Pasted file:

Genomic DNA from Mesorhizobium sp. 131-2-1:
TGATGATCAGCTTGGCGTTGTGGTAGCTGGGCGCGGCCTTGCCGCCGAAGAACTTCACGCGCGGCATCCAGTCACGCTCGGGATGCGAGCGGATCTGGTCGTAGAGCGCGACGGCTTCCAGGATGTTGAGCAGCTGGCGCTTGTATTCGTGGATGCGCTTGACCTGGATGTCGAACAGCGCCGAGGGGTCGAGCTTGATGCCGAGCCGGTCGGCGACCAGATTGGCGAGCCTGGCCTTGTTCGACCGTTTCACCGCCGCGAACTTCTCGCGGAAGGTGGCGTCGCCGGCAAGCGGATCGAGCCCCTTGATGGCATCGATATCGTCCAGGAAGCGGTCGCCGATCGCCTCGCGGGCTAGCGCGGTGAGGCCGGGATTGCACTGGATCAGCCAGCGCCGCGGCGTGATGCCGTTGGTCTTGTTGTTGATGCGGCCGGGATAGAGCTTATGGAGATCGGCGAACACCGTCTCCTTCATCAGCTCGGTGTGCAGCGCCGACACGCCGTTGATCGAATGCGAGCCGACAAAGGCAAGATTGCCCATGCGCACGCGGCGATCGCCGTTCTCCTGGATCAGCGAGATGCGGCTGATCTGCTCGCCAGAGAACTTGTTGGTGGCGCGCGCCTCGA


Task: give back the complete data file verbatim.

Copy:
Genomic DNA from Mesorhizobium sp. 131-2-1:
TGATGATCAGCTTGGCGTTGTGGTAGCTGGGCGCGGCCTTGCCGCCGAAGAACTTCACGCGCGGCATCCAGTCACGCTCGGGATGCGAGCGGATCTGGTCGTAGAGCGCGACGGCTTCCAGGATGTTGAGCAGCTGGCGCTTGTATTCGTGGATGCGCTTGACCTGGATGTCGAACAGCGCCGAGGGGTCGAGCTTGATGCCGAGCCGGTCGGCGACCAGATTGGCGAGCCTGGCCTTGTTCGACCGTTTCACCGCCGCGAACTTCTCGCGGAAGGTGGCGTCGCCGGCAAGCGGATCGAGCCCCTTGATGGCATCGATATCGTCCAGGAAGCGGTCGCCGATCGCCTCGCGGGCTAGCGCGGTGAGGCCGGGATTGCACTGGATCAGCCAGCGCCGCGGCGTGATGCCGTTGGTCTTGTTGTTGATGCGGCCGGGATAGAGCTTATGGAGATCGGCGAACACCGTCTCCTTCATCAGCTCGGTGTGCAGCGCCGACACGCCGTTGATCGAATGCGAGCCGACAAAGGCAAGATTGCCCATGCGCACGCGGCGATCGCCGTTCTCCTGGATCAGCGAGATGCGGCTGATCTGCTCGCCAGAGAACTTGTTGGTGGCGCGCGCCTCGA